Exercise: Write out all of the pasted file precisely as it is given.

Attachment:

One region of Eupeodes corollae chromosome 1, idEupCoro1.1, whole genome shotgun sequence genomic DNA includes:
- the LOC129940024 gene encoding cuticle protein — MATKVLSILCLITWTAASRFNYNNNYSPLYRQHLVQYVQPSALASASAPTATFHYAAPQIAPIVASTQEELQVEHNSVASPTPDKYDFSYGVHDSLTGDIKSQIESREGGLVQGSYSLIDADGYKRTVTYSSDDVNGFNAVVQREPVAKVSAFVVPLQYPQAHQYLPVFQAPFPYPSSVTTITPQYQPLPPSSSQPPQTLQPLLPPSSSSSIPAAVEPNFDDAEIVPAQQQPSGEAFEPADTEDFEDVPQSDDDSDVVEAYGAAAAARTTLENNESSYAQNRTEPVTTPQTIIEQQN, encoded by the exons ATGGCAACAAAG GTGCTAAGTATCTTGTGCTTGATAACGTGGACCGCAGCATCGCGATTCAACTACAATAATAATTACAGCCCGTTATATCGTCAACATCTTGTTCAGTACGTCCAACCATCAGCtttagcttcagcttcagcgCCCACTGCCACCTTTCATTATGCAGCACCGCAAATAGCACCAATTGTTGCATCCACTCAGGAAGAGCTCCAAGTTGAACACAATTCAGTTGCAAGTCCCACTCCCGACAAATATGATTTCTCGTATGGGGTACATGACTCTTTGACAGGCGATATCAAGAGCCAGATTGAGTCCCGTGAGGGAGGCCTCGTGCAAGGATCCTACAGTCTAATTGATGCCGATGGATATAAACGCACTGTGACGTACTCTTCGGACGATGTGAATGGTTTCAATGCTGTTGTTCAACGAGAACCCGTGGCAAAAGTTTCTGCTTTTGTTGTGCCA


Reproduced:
One region of Eupeodes corollae chromosome 1, idEupCoro1.1, whole genome shotgun sequence genomic DNA includes:
- the LOC129940024 gene encoding cuticle protein — MATKVLSILCLITWTAASRFNYNNNYSPLYRQHLVQYVQPSALASASAPTATFHYAAPQIAPIVASTQEELQVEHNSVASPTPDKYDFSYGVHDSLTGDIKSQIESREGGLVQGSYSLIDADGYKRTVTYSSDDVNGFNAVVQREPVAKVSAFVVPLQYPQAHQYLPVFQAPFPYPSSVTTITPQYQPLPPSSSQPPQTLQPLLPPSSSSSIPAAVEPNFDDAEIVPAQQQPSGEAFEPADTEDFEDVPQSDDDSDVVEAYGAAAAARTTLENNESSYAQNRTEPVTTPQTIIEQQN, encoded by the exons ATGGCAACAAAG GTGCTAAGTATCTTGTGCTTGATAACGTGGACCGCAGCATCGCGATTCAACTACAATAATAATTACAGCCCGTTATATCGTCAACATCTTGTTCAGTACGTCCAACCATCAGCtttagcttcagcttcagcgCCCACTGCCACCTTTCATTATGCAGCACCGCAAATAGCACCAATTGTTGCATCCACTCAGGAAGAGCTCCAAGTTGAACACAATTCAGTTGCAAGTCCCACTCCCGACAAATATGATTTCTCGTATGGGGTACATGACTCTTTGACAGGCGATATCAAGAGCCAGATTGAGTCCCGTGAGGGAGGCCTCGTGCAAGGATCCTACAGTCTAATTGATGCCGATGGATATAAACGCACTGTGACGTACTCTTCGGACGATGTGAATGGTTTCAATGCTGTTGTTCAACGAGAACCCGTGGCAAAAGTTTCTGCTTTTGTTGTGCCA